The wild that resides in the eastern section of the moss demanded my attention today, casting its disapproval of my recent neglect by inviting rain sodden clouds to greet me.
Hey-ho, it was, nonetheless, very generous in the gifts of the wild that it showered on me and, in truth, it tried to stall my progress as I met up with someone who is so positive about the wild in this area that I feared they might explode! They told of their bird-table gaining treecreeper, whilst around us rang the life of a good number of swallow and house martin.
I moved on but positive person number two stopped me to happily tell of the two pairs of house martin he has attracted to nest on the eaves of his home because he made and installed house martin nest copies. This drew them to set up their summer home here.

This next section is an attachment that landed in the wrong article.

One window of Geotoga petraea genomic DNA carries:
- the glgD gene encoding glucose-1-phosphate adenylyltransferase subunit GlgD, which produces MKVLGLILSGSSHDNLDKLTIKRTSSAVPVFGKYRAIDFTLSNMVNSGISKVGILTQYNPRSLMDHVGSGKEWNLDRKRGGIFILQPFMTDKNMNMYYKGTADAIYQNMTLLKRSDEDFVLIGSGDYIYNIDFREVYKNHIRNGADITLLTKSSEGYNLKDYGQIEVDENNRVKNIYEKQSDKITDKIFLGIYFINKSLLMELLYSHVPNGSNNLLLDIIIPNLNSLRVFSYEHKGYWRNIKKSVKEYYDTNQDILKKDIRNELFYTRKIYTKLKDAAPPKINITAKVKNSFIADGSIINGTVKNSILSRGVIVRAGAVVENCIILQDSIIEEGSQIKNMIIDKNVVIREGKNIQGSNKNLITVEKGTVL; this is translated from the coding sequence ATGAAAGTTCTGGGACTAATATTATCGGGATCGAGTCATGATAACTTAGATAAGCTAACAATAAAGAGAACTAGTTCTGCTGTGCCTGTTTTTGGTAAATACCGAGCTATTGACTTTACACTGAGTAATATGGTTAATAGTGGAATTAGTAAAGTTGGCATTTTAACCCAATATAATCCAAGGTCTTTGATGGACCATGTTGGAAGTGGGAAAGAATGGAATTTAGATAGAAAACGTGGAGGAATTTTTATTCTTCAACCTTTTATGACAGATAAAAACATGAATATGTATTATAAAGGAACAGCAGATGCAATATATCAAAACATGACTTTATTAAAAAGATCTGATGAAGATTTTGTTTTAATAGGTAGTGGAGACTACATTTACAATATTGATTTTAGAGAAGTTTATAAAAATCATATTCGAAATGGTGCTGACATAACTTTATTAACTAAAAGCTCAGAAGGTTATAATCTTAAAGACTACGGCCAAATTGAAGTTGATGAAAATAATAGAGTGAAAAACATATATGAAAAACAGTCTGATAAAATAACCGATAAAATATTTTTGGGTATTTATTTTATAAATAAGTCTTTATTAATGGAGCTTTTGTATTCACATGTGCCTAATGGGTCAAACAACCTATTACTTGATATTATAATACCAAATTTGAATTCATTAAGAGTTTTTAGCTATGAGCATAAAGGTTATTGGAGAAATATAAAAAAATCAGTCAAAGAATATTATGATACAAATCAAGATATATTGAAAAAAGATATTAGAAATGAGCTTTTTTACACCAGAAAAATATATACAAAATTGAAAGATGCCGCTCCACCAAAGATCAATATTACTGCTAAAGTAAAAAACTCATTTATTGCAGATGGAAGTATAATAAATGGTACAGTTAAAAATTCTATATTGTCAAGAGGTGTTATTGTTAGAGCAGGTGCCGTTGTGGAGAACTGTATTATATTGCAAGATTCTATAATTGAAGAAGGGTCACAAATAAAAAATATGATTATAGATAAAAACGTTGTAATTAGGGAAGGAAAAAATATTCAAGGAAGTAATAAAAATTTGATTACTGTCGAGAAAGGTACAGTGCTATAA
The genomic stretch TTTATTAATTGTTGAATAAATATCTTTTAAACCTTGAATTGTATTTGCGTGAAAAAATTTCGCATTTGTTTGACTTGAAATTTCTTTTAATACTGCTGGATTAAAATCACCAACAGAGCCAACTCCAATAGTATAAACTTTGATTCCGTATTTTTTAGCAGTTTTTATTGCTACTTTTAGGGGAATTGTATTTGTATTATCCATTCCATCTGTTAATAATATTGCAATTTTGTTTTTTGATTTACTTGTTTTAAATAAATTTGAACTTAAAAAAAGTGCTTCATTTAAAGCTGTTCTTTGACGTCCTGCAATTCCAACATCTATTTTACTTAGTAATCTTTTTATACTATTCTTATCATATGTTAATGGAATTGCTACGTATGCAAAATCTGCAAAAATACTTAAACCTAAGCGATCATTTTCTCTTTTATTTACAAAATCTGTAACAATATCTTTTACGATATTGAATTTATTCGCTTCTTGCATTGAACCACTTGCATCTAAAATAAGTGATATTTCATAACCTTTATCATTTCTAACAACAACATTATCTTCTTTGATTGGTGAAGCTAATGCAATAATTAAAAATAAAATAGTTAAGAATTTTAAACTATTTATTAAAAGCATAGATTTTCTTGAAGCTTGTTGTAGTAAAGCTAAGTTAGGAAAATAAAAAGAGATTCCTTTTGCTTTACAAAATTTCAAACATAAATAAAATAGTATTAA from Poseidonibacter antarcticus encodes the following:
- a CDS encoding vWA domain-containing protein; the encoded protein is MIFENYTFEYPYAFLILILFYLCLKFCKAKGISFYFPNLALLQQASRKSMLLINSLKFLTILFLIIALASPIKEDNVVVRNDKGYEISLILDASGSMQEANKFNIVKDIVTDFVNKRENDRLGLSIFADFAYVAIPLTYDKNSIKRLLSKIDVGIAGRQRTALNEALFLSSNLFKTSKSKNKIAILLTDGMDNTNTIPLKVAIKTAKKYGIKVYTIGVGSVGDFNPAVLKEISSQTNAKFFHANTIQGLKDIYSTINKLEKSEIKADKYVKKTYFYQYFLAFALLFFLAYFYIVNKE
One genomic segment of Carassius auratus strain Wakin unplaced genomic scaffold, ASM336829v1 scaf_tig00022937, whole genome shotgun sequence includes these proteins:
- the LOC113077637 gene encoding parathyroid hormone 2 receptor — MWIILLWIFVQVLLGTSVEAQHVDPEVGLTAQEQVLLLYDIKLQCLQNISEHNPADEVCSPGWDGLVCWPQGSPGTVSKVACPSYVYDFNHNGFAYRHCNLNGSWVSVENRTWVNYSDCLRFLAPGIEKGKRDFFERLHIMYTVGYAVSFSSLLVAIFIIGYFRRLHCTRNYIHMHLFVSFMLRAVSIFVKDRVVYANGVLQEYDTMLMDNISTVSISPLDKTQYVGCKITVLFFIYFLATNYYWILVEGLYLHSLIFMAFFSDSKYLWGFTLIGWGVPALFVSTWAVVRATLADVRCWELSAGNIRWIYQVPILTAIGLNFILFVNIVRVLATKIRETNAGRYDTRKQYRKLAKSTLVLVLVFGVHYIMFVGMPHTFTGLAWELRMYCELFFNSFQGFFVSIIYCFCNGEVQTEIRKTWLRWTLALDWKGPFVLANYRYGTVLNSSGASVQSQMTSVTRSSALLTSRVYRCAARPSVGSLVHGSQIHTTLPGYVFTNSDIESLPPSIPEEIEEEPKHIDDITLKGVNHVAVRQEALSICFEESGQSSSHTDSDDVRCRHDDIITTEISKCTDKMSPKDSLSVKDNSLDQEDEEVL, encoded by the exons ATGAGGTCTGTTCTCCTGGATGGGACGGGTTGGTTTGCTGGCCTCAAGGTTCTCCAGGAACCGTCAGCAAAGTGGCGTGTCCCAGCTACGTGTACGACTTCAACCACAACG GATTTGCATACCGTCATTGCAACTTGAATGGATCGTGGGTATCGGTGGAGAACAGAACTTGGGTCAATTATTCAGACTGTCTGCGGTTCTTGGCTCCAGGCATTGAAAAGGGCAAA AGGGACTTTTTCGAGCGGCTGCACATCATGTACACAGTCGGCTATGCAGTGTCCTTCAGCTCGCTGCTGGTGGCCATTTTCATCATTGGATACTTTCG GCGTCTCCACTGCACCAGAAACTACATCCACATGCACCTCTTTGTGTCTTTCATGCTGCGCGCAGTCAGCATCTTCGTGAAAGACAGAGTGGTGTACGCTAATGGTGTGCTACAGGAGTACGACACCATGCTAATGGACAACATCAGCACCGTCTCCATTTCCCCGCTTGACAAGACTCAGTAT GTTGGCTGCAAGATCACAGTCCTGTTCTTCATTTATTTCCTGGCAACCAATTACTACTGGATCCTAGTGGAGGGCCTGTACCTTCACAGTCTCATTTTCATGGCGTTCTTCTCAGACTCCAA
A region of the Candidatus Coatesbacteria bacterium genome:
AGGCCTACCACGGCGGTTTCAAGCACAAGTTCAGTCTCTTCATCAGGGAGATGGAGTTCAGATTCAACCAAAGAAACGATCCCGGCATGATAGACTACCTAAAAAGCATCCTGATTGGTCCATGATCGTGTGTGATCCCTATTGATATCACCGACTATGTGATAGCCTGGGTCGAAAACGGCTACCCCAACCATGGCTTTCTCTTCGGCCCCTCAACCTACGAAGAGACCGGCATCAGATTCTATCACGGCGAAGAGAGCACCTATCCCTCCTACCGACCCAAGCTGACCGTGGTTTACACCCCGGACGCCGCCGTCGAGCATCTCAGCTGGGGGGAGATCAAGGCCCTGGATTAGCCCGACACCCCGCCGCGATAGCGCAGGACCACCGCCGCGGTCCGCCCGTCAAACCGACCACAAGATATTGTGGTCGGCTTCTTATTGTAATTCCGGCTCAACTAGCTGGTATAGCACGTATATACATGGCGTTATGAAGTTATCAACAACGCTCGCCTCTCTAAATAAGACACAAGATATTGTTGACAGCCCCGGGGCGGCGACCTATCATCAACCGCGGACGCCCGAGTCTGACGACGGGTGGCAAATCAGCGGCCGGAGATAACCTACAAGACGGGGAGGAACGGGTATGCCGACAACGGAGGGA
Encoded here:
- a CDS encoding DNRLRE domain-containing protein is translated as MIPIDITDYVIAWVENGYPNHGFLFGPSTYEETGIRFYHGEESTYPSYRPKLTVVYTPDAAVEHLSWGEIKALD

Yellow wagtail grabbed insects off his garden lawn whilst a stock dove flew from the nest box, he also made for them. It’s hard to break away from such wild appreciating people.
I broke away and into the steady rain that set itself up to accompany me on my wander which started when I looked across a field of wheat over which at least 40 house martin and swallow skimmed for insects, whilst nesting within were at least two pairs of yellow wagtails. One was the uncommon Channel wagtail. Two of these are found on west of our moss. What a wild-attracting place our area is.
A sedge warbler sang out its disjointed song whilst a reed bunting chipped away at its uncomplicated verses. The rain didn’t dampen all of this but my thoughts did as I realise that all this wild may be swallowed up by development.
Yet who knows what the future may bring as I grabbed my life raft of hope and thought of all the positivity I find out here for wildlife. Perhaps this will conserve the wild for future generations. A nice warm glow finishing my wandering as the rain trickled down my neck and it was time to retreat from today’s wild.